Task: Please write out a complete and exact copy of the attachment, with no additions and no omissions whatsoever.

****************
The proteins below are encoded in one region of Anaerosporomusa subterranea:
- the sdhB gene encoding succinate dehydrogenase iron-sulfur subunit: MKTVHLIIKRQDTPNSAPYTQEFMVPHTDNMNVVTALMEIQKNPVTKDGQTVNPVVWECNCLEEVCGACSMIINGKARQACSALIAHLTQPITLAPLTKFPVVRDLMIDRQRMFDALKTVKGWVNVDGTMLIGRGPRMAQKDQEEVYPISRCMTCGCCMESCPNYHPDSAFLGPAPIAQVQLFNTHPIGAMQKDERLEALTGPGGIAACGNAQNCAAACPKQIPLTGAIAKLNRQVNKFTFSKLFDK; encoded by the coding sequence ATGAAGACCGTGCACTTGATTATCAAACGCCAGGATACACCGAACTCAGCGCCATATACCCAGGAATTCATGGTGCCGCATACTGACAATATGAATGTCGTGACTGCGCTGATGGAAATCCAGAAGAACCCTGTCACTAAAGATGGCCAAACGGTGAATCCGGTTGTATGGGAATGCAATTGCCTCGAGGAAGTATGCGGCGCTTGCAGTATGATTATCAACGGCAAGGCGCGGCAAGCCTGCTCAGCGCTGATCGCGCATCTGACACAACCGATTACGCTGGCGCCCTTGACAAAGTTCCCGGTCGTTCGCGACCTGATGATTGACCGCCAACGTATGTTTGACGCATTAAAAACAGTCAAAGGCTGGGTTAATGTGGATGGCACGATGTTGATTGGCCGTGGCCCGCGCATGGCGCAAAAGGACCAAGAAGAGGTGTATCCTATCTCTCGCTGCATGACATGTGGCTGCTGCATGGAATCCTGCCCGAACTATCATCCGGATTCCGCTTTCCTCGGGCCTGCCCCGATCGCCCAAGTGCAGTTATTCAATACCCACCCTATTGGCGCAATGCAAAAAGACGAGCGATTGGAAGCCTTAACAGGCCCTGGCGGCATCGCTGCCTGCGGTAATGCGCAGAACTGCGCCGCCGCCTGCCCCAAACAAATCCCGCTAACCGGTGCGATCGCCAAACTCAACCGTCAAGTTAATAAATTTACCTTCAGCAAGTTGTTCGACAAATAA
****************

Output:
The proteins below are encoded in one region of Anaerosporomusa subterranea:
- the sdhB gene encoding succinate dehydrogenase iron-sulfur subunit: MKTVHLIIKRQDTPNSAPYTQEFMVPHTDNMNVVTALMEIQKNPVTKDGQTVNPVVWECNCLEEVCGACSMIINGKARQACSALIAHLTQPITLAPLTKFPVVRDLMIDRQRMFDALKTVKGWVNVDGTMLIGRGPRMAQKDQEEVYPISRCMTCGCCMESCPNYHPDSAFLGPAPIAQVQLFNTHPIGAMQKDERLEALTGPGGIAACGNAQNCAAACPKQIPLTGAIAKLNRQVNKFTFSKLFDK; encoded by the coding sequence ATGAAGACCGTGCACTTGATTATCAAACGCCAGGATACACCGAACTCAGCGCCATATACCCAGGAATTCATGGTGCCGCATACTGACAATATGAATGTCGTGACTGCGCTGATGGAAATCCAGAAGAACCCTGTCACTAAAGATGGCCAAACGGTGAATCCGGTTGTATGGGAATGCAATTGCCTCGAGGAAGTATGCGGCGCTTGCAGTATGATTATCAACGGCAAGGCGCGGCAAGCCTGCTCAGCGCTGATCGCGCATCTGACACAACCGATTACGCTGGCGCCCTTGACAAAGTTCCCGGTCGTTCGCGACCTGATGATTGACCGCCAACGTATGTTTGACGCATTAAAAACAGTCAAAGGCTGGGTTAATGTGGATGGCACGATGTTGATTGGCCGTGGCCCGCGCATGGCGCAAAAGGACCAAGAAGAGGTGTATCCTATCTCTCGCTGCATGACATGTGGCTGCTGCATGGAATCCTGCCCGAACTATCATCCGGATTCCGCTTTCCTCGGGCCTGCCCCGATCGCCCAAGTGCAGTTATTCAATACCCACCCTATTGGCGCAATGCAAAAAGACGAGCGATTGGAAGCCTTAACAGGCCCTGGCGGCATCGCTGCCTGCGGTAATGCGCAGAACTGCGCCGCCGCCTGCCCCAAACAAATCCCGCTAACCGGTGCGATCGCCAAACTCAACCGTCAAGTTAATAAATTTACCTTCAGCAAGTTGTTCGACAAATAA